Beating the Baseline

beating a baseline

We all have baselines in our lives in every area. There are baselines in our finances, or relationships, our talents, and every other conceivable aspect of ourselves. Baselines aren’t a problem. They are just our location on the journey of life at any particular day. They are our place in the race.

Where we go wrong is assuming that our baseline is our ceiling. For anyone, especially leaders this short-sighted way of thinking is dangerous and a true success killer. For example, when I was 5 my baseline for riding a bike was a Huffy dirt bike with training wheels that I was nervous about removing.

Would I fall? Likely. Would I skin up my knees and bash my shins? Probably. But was that little kindergartener content to keep those training wheels when my other friends were dropping their their’s and riding like big kids? Hell no!

It took a couple hours of tumbles and false starts with the help of my first mentor, my dad, but later that day I pushed through and learned to ride a bike like a big kid without the need for training wheels. My baseline had just changed.

As the years went by, I rode more and got better, riding with no hands, doing tricks on a ramp, and eventually in my twenties I was riding my road bike from San Francisco to Los Angeles to raise money for charity. My baseline on bicycling had moved so far that I couldn’t fathom needing training wheels anymore.

How Do You Beat The Baseline?

It’s easy to get comfortable in a baseline, even if it’s a place where you’re not incredibly happy. Change is hard and beating a baseline is all about change. The first step is accepting that your baseline is not your ceiling, and your best today doesn’t have to be the same as your best tomorrow then there is an easy process I’ve used to continually push my baselines forward.

You can remember it with a simple acronym called G.A.P. which is appropriate because beating a baseline is all about crossing the gap between where you are and where you want to be.


To beat that baseline you need to gather information. Read books, watch videos, listen to podcasts, interview others, study, study, study. If you have better information you can make better decisions and there are always people and resources out there to provide you with a wealth of information on any topic you could desire.

For years, I have strived to read 52 books a year on topics I want to be better at. That’s a book a week. Some are autobiographies of people I respect, some are classics, but all are about topics I want to better understand. The variety of perspectives and ideas I get from these books has transformed me as a leader. I see things clearer and have the perspectives of all these different minds, some great and some crazy, but all provide something different than what my baseline was.

If you want to beat your baseline on a topic then you need to be a voracious consumer of information on that topic.


As you begin gathering information it’s hard to know what to do with that information. It’s new to you and therefore, isn’t easily classifiable by your brain. All those pieces of information are like puzzle pieces to a puzzle you’ve never seen. It’s time to ask. Ask for guidance.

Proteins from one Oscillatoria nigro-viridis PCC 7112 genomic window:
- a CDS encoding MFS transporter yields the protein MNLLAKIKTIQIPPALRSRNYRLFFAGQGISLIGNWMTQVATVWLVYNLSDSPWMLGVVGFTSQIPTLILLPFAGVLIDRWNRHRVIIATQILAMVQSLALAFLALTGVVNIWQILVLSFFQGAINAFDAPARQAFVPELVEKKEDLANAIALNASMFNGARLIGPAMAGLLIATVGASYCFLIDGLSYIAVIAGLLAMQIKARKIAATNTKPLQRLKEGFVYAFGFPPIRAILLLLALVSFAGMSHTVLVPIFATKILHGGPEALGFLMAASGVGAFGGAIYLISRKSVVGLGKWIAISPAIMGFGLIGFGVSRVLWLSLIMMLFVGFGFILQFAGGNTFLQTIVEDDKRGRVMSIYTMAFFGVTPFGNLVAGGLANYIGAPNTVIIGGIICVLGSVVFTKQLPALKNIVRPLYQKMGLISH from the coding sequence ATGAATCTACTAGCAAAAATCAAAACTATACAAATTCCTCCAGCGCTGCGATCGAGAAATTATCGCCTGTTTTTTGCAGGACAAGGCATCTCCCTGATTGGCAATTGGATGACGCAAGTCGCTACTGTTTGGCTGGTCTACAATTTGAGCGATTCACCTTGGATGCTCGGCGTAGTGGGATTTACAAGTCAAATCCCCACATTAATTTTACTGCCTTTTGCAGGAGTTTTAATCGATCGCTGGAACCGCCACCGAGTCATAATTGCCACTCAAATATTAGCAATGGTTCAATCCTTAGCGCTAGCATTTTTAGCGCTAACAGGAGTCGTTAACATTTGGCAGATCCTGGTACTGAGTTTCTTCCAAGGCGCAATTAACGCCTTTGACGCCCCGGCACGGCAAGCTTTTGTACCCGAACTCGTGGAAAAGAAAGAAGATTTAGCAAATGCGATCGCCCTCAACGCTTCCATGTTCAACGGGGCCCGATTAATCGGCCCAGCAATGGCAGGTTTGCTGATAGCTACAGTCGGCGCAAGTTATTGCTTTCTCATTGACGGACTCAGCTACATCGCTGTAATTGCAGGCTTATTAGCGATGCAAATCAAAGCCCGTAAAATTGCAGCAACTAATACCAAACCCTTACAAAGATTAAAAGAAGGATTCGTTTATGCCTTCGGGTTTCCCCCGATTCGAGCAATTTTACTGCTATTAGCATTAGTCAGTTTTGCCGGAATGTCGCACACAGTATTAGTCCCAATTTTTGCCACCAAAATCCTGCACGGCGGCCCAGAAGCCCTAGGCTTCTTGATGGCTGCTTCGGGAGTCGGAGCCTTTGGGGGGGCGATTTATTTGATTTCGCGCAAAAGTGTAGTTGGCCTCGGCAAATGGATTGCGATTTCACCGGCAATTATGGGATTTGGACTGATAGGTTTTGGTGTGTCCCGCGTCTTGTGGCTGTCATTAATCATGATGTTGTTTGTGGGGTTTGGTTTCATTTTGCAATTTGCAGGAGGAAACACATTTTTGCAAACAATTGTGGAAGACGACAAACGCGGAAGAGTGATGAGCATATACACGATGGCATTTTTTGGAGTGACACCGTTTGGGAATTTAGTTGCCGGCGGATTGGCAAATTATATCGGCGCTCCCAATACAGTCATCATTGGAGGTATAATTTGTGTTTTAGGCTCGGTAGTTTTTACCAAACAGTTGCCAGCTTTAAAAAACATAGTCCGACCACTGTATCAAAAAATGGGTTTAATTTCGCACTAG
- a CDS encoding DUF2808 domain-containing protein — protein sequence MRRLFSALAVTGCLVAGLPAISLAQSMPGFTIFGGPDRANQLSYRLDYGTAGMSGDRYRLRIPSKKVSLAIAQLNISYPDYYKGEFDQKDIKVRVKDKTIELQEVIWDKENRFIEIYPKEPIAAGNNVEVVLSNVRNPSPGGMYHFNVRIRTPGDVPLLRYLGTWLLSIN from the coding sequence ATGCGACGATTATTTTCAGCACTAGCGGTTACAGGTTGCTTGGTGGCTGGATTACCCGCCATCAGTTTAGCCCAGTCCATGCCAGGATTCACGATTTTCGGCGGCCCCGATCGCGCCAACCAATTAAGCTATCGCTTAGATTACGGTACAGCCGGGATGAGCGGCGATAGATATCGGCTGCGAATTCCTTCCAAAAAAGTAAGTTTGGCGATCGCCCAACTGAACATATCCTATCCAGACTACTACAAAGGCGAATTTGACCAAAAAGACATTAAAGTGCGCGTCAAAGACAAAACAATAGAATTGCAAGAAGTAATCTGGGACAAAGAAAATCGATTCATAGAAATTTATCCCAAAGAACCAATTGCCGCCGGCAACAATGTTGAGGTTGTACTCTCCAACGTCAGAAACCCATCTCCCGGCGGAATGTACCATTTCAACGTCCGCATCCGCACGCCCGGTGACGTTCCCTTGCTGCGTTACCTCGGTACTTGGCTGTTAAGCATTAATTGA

Proverbs 11:14 says “A nation falls through a lack of guidance, but victory comes through the counsel of many.”

Want advice on business? Ask other business leaders. Want advice on improving your fitness? Ask a personal trainer. Whatever the topic find an expert in the field and treat them to lunch and pick their brain about the information your been gathering and how it might fit together.

Some people will help you form the edges of the puzzle, others might know a certain section where they have specialized for years. Keep asking and the path forward will become clearer.


You’ve gathered information and gotten guidance, but none of it will do any good unless you put it into practice. Expect that you will fail at first (possibly a lot) and plan for it. It’s part of the process. You have to push through this failure phase when you are trying something new, and when you come out the other side of it you will have crossed the gap and beat your baseline.

“It’s supposed to be hard. If it wasn’t hard, everyone would do it. The hard… is what makes it great.” Jimmy Dungan’s classic line in A League of Their Own really says it all about this step. Practicing something you are bad at is tough. Let’s be honest, it sucks!

Nobody likes doing things they are terrible at (except golfers), but if you want to beat your baseline you have to practice and practice hard.

Kobe Bryant wasn’t born a skilled basketball player. He did what he called “666” workouts where he would workout for 6 months, 6 days a week, for 6 hours a day. This consisted of 2 hours of basketball skills, 2 hours of weightlifting, and then 2 hours of cardio.

How Much Do You Want It?

So, the question comes down to how dedicated are you to beating your baseline? How bad do you want it? If you don’t want it then there is nothing that will change your baseline. Only those who want it will put in the time and effort to really beat their baselines, and the truly great among us don’t just beat their personal baselines, they beat the baselines that society has set.

Beating the 4-minute mile, climbing Mount Everest, flying the first plane, walking on the moon, were all done by people who decided the world’s baselines didn’t apply to them. So, I ask again, what will you do?

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